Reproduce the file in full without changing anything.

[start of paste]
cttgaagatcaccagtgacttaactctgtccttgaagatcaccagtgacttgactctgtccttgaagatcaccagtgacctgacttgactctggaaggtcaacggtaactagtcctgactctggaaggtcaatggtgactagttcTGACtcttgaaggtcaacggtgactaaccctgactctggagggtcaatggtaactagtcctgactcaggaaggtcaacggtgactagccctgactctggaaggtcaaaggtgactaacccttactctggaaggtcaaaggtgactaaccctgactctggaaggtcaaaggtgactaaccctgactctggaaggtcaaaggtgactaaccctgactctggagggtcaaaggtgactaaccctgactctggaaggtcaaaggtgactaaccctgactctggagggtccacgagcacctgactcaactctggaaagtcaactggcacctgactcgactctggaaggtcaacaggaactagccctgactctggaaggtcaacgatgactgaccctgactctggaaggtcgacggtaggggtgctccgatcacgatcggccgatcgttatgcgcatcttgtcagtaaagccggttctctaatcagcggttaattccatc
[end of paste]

cttgaagatcaccagtgacttaactctgtccttgaagatcaccagtgacttgactctgtccttgaagatcaccagtgacctgacttgactctggaaggtcaacggtaactagtcctgactctggaaggtcaatggtgactagttcTGACtcttgaaggtcaacggtgactaaccctgactctggagggtcaatggtaactagtcctgactcaggaaggtcaacggtgactagccctgactctggaaggtcaaaggtgactaacccttactctggaaggtcaaaggtgactaaccctgactctggaaggtcaaaggtgactaaccctgactctggaaggtcaaaggtgactaaccctgactctggagggtcaaaggtgactaaccctgactctggaaggtcaaaggtgactaaccctgactctggagggtccacgagcacctgactcaactctggaaagtcaactggcacctgactcgactctggaaggtcaacaggaactagccctgactctggaaggtcaacgatgactgaccctgactctggaaggtcgacggtaggggtgctccgatcacgatcggccgatcgttatgcgcatcttgtcagtaaagccggttctctaatcagcggttaattccatc